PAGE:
- How quickly do you need to implement a new solution?
- How big of a priority is solving this problem for your team?
- What other things need to happen in order for this to become a priority?
- What is standing in the way of getting this project completed?
- Do you have a time frame for this project?
- Are all decision-makers in agreement on the prioritization of this project?
When to use the CHAMP sales methodology
With so many sales methods and strategies to choose from, it can be difficult to know when it’s appropriate to use each. But when is the right time to use the CHAMP method?
CHAMP is a great alternative to other methodologies like BANT that might seem outdated. Because CHAMP puts challenges first, it helps sales professionals take a more modern approach to qualifying leads.
However, CHAMP may not cover all your bases. While it helps you get some important information out of your leads, you may find that even if a lead checks all your boxes for a qualified lead, they still not be prepared or interested in buying.
Here are some of the areas where CHAMP still requires some additional digging:
1. Determining decision-making criteria
The CHAMP method helps you determine who your decision-makers are, but not necessarily what criteria they need to make a final decision.
What do they look for when choosing a solution? What proof points do they need to see before determining whether or not your solution is right for them?
Without this information, you’re left guessing and throwing information at them hoping something sticks. It’s an inefficient process that often causes you to waste valuable time or even push leads away.
If using the CHAMP methodology, be sure to also ask questions to determine their decision-making criteria so you can craft your messaging appropriately.
2. Competitors or other solutions
Whenever you’re talking to a lead, they’re most likely having multiple conversations with multiple sales reps at other companies.
It can be helpful to know what competitors they’re considering and why so you can get a better idea of what solution they’re looking for.
However, the CHAMP methodology doesn’t consider other solutions. This makes it difficult for you to offer suggestions or resources that help the lead compare your product to the others they might be considering.
Asking a few questions to get a better understanding of what competitors the lead is talking to can help you make better recommendations and provide better resources.
3. Success indicators
The job isn’t done after a lead becomes a customer. In order for it to be a successful sale, the customer needs to be happy with their purchase and choose to stick around. If they cancel or switch to a competitor because their needs aren’t met, your company can’t grow.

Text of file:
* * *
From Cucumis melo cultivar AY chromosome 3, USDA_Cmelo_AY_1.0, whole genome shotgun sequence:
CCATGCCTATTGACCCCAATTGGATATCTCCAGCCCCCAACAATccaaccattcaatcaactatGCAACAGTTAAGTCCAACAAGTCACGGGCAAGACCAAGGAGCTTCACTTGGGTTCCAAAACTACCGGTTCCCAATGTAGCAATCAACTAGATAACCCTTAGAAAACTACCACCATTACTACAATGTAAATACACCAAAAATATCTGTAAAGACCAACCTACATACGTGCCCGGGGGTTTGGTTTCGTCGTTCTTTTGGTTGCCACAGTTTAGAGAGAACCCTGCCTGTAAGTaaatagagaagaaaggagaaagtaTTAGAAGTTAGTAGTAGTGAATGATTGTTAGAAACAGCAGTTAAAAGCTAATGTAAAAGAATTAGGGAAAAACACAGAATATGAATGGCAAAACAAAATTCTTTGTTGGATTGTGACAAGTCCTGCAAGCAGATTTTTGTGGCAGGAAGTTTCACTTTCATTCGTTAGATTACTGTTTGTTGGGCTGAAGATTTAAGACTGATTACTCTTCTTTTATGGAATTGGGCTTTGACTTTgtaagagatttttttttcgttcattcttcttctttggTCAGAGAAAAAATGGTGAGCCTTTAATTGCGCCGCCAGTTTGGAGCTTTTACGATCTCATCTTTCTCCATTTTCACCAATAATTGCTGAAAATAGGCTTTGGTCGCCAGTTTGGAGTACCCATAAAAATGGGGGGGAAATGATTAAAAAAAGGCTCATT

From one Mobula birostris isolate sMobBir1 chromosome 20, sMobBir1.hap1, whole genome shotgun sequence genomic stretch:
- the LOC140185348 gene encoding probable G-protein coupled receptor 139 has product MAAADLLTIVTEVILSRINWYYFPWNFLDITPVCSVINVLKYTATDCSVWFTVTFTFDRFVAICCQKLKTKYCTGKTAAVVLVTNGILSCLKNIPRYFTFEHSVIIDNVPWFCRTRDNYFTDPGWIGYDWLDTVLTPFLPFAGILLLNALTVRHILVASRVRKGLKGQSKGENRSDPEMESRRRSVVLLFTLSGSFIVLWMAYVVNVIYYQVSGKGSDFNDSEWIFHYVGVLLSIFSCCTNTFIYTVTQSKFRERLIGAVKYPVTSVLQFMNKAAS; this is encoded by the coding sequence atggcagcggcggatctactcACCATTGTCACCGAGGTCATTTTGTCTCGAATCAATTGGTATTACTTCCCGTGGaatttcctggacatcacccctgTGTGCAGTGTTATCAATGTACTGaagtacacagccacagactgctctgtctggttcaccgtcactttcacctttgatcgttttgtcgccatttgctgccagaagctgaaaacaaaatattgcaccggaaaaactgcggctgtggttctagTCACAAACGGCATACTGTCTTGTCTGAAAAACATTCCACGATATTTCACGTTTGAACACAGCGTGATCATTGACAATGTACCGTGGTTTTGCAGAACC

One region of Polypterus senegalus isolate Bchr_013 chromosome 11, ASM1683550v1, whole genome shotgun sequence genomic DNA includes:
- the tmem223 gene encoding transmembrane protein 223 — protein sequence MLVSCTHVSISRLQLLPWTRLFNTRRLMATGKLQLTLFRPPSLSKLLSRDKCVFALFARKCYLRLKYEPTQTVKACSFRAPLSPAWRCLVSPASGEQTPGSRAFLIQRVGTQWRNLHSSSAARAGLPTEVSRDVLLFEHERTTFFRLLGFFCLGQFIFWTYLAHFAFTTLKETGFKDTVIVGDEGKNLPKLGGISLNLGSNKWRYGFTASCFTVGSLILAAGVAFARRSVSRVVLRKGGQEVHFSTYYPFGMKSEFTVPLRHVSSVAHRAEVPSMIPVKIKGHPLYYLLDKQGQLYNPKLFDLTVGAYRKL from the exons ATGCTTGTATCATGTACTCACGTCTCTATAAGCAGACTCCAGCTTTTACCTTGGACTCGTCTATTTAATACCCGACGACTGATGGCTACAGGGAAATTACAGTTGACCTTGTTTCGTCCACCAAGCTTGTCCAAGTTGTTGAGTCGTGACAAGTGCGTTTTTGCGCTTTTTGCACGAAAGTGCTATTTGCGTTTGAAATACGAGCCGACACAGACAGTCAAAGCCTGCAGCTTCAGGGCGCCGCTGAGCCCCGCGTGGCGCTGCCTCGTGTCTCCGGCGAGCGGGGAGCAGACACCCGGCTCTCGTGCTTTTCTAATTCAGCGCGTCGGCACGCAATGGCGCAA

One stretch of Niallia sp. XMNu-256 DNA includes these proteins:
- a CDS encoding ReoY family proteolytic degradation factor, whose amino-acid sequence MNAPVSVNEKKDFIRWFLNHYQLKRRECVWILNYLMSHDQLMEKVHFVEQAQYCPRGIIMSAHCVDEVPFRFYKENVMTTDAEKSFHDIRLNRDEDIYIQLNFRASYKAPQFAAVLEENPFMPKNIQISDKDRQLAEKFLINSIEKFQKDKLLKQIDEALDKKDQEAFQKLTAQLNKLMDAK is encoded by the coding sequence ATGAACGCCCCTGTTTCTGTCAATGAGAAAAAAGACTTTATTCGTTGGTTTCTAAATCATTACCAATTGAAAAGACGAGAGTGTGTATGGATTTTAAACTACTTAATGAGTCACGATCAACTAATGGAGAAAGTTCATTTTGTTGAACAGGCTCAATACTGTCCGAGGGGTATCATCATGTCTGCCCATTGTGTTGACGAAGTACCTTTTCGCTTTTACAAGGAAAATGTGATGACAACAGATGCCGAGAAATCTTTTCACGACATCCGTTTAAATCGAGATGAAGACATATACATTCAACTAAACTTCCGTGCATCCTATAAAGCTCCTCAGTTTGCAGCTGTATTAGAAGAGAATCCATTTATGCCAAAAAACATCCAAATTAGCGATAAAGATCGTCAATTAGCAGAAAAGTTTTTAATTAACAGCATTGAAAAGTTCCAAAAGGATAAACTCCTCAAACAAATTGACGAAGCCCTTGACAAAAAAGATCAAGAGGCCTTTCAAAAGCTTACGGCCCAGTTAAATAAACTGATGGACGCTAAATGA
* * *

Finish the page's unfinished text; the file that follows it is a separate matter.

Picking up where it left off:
The CHAMP methodology doesn’t look at what events or milestones would indicate success for the lead. It dives into the challenges they are currently facing, but doesn’t consider what solving those challenges really looks like.
In getting to know what success looks like for your lead, you can help guide them to make the right decision and choose a solution that really works for them.
4. Decision-making process.
The authority and prioritization phases of the CHAMP methodology can give you good insight into who will make the purchasing decision and when, but it doesn’t look at the complete process the lead must go through to choose a solution.
Knowing what the lead’s process looks like can help you stay focused on next steps so you can always be prepared.
You can keep up with each phase of their process, providing the appropriate resources and preventing deals from stalling due to a lack of attention.
Ask your lead what their decision-making process looks like. Work with them to discover what resources or tools they’ll need at each phase. D
The point is, you don’t have to commit to one methodology (even if your corporate trainer says otherwise). To get the most out of CHAMP, you might use bits and pieces from various frameworks to create a sales process tailored to your unique team, your buyers, and your business model.
We’ve put together several guides that break them down for you.
Here’s a list of recent posts:
- Customer-centric sales
- Sandler Sales System
- Triangle Selling
- Target Account Selling
- SPICED Sales Framework
- MEDDIC Sales Process
- MEDDPICC Sales Process
- Question-based Selling
- Value Selling Framework
- GAP Selling Framework
- SNAP Selling
- Challenger Sales Process
- SPIN Selling Questions
- BANT vs. GPCT
- Baseline Selling
- Conceptual Selling
Qualifying leads with the CHAMP sales methodology
The CHAMP sales methodology is just a framework to help get you started qualifying your leads, so don’t be afraid to adjust or add to it as needed. As you and your team start to find a methodology that works for you, feel free to pull other concepts, ideas, or questions that you find relevant.
Regardless of the methodology you choose to use, a tool like Weflow can help you keep track of insights gathered from leads and phases of the sales process so you never miss out on a deal. When you use Weflow, you can be more productive, keep leads satisfied and engaged, and close more deals. Sign up for a trial to learn how.